RhetNet logoJanuary 1995

Byzantine lexias

Victor Vitanza

I agree that the idea of everyone being an editor is "fascinating" and I do see the problems that Richard points to: chaos. Since I am an editor of a print journal, I share real empathy for Richard's position; and yet, since I am a rhetor that would like to find some way of implementing radical- democratic approaches to editing, I, in turn, empathize with Eric's position as well.

When I send a ms out to three readers and they all like it and all suggest different ways of reenvisioning/ refocusing the ms, I invariably get returned, so to speak, three compossible mss. It could be a nightmare trying to negotiate with not only the writer but also the three anonymous readers. But there are ways around that particular problem, and I think that, given the technology that is available to us, there are ways, I hope, around the kind of chaos that Richard points to in relation to publishing and multiple editing of mss on the Web.

My suggestion, IF it will work:

I just got the latest version of Storyspace (1.3), which has built into it the means of "signifying" individuals who contribute to collaborative work. Each time someone adds a lexia/linkage to a document of some sort (a poem, story, scholarly article, etc.), it is possible to know exactly who added the comment, amendment, whatever. (Here, there in multiplicity, collaboration, but still traces of individual identities. Hence, I would hope the best of all possible worlds!)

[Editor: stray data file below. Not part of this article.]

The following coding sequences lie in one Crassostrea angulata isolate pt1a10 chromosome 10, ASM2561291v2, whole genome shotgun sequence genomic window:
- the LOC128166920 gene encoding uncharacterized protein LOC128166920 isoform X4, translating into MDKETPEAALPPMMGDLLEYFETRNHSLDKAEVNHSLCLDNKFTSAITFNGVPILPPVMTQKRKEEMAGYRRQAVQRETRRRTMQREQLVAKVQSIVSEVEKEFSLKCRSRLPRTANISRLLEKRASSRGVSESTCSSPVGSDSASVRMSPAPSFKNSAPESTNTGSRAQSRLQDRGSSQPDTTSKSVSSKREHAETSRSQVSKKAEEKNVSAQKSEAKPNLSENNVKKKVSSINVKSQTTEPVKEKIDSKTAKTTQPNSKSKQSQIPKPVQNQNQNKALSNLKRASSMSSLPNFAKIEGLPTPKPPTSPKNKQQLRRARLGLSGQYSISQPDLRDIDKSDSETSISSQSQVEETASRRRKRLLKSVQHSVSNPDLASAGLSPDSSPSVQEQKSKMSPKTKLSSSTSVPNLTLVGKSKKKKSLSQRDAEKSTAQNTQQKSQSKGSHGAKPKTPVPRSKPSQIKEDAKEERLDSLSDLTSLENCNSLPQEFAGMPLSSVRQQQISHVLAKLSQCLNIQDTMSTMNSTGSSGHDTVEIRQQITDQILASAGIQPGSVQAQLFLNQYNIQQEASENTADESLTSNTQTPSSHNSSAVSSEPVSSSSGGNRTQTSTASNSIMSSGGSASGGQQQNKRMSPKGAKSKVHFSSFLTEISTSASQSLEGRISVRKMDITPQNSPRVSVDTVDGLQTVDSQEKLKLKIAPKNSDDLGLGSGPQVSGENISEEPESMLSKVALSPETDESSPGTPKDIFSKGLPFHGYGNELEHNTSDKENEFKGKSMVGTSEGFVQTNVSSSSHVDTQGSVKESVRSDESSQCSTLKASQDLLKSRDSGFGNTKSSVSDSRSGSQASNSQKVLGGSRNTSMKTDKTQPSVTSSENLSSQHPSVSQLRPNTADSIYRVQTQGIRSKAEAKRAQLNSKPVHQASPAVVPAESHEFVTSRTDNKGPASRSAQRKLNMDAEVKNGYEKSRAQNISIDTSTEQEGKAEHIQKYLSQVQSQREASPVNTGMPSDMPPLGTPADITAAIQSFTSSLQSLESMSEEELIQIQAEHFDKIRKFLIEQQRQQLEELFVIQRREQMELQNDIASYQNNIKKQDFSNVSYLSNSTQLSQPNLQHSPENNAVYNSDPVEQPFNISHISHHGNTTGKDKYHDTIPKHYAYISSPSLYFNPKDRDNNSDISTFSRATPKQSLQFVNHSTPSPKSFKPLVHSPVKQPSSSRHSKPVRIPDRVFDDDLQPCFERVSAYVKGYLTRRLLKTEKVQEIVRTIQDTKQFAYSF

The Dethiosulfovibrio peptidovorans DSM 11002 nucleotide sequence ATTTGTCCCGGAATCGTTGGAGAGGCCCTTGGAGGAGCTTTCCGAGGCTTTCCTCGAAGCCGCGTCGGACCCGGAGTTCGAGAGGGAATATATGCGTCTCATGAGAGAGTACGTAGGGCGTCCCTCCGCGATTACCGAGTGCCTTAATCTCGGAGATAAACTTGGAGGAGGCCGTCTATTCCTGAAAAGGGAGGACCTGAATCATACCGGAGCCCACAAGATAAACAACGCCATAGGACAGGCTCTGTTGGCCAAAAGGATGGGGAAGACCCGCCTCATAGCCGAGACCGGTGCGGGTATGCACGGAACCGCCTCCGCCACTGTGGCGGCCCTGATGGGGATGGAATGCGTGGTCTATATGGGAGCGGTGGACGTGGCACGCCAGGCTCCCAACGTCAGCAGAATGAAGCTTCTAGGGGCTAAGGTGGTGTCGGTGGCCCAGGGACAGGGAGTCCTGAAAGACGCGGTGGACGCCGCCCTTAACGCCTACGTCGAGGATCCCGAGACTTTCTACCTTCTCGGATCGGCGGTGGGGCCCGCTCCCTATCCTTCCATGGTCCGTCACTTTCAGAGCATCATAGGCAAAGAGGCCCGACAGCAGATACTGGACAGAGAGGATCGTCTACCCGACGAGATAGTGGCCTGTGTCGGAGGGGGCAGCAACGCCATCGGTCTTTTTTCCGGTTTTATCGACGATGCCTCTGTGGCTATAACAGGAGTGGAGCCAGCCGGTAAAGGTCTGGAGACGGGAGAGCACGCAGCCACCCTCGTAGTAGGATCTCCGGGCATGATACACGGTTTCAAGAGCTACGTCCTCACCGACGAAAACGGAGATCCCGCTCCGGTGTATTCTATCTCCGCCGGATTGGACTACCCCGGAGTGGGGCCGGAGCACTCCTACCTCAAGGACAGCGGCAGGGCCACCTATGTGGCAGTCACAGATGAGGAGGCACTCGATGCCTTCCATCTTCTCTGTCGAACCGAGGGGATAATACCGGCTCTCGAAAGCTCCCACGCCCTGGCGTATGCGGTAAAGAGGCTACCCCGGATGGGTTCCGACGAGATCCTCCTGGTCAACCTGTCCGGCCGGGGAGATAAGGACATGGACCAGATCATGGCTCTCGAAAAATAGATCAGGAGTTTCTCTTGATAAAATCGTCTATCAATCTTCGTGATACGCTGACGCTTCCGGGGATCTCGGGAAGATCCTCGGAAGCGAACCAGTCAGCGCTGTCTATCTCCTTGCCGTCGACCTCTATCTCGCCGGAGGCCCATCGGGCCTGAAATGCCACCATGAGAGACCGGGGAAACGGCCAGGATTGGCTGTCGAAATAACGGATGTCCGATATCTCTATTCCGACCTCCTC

Therefore, if a manuscript is published on the Web, I would assume first that the manuscript would be in the state that the author finally sent it.

Once out there, however, multiple editors could then begin editing it by making their own personal linkages. (What is important here is that the manuscript does not get fixed, but stays in process, and that each editor gets to edit the manuscript, and that there are numerous residual traces of individuals in collaboration.)

This assumes, to be sure, that what is, in fact, capable of being done in Stroyspace is also capable of being done on the Web. It seems to me that if such capabilities of automatic personal signatures are built into Storyspace but not on the Web, then, all that would be necessary is for each editor to sign her/his editing. Please keep in mind, however, that the originally published document would remain the same in its pristine original version, but would NOT, in another sense, remain the same because edited by way of the serpentine, Byzantine lexias.

Does this sound do-able and reasonable?

Victor (J. Vitanza)

Date:         Tue, 31 Jan 1995 13:44:41 -0600
Sender: CyberJournal for Rhetoric and Writing 
From: "Victor J. Vitanza" 
Subject:      Re: all: editing?

Do you have something to say?

morphing editors richard's reply beth's reply